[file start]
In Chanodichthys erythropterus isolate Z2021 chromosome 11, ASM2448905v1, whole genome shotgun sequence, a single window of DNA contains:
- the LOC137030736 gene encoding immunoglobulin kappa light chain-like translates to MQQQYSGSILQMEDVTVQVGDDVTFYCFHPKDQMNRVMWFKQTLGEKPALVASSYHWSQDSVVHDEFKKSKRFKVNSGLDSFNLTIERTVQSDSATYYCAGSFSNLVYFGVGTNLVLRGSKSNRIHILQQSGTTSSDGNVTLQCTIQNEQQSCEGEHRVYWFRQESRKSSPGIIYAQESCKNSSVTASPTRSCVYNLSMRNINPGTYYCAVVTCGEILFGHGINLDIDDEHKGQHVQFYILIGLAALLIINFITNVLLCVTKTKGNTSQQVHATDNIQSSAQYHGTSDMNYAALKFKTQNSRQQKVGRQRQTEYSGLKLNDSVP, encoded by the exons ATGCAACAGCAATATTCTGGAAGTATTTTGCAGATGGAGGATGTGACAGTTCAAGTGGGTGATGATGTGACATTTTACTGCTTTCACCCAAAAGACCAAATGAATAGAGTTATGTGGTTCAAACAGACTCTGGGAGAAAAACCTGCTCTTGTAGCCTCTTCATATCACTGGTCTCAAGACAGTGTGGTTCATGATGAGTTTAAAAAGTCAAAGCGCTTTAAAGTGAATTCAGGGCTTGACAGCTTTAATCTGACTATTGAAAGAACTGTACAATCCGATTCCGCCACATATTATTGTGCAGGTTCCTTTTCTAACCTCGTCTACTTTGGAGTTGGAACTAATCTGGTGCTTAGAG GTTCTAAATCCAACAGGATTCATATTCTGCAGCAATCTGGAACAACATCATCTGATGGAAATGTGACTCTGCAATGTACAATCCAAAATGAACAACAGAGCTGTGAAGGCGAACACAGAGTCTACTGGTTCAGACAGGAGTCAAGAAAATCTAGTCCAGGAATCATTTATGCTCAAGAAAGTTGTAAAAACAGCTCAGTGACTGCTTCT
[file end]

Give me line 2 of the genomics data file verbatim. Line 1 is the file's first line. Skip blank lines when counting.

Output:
- the LOC137030736 gene encoding immunoglobulin kappa light chain-like translates to MQQQYSGSILQMEDVTVQVGDDVTFYCFHPKDQMNRVMWFKQTLGEKPALVASSYHWSQDSVVHDEFKKSKRFKVNSGLDSFNLTIERTVQSDSATYYCAGSFSNLVYFGVGTNLVLRGSKSNRIHILQQSGTTSSDGNVTLQCTIQNEQQSCEGEHRVYWFRQESRKSSPGIIYAQESCKNSSVTASPTRSCVYNLSMRNINPGTYYCAVVTCGEILFGHGINLDIDDEHKGQHVQFYILIGLAALLIINFITNVLLCVTKTKGNTSQQVHATDNIQSSAQYHGTSDMNYAALKFKTQNSRQQKVGRQRQTEYSGLKLNDSVP, encoded by the exons ATGCAACAGCAATATTCTGGAAGTATTTTGCAGATGGAGGATGTGACAGTTCAAGTGGGTGATGATGTGACATTTTACTGCTTTCACCCAAAAGACCAAATGAATAGAGTTATGTGGTTCAAACAGACTCTGGGAGAAAAACCTGCTCTTGTAGCCTCTTCATATCACTGGTCTCAAGACAGTGTGGTTCATGATGAGTTTAAAAAGTCAAAGCGCTTTAAAGTGAATTCAGGGCTTGACAGCTTTAATCTGACTATTGAAAGAACTGTACAATCCGATTCCGCCACATATTATTGTGCAGGTTCCTTTTCTAACCTCGTCTACTTTGGAGTTGGAACTAATCTGGTGCTTAGAG GTTCTAAATCCAACAGGATTCATATTCTGCAGCAATCTGGAACAACATCATCTGATGGAAATGTGACTCTGCAATGTACAATCCAAAATGAACAACAGAGCTGTGAAGGCGAACACAGAGTCTACTGGTTCAGACAGGAGTCAAGAAAATCTAGTCCAGGAATCATTTATGCTCAAGAAAGTTGTAAAAACAGCTCAGTGACTGCTTCT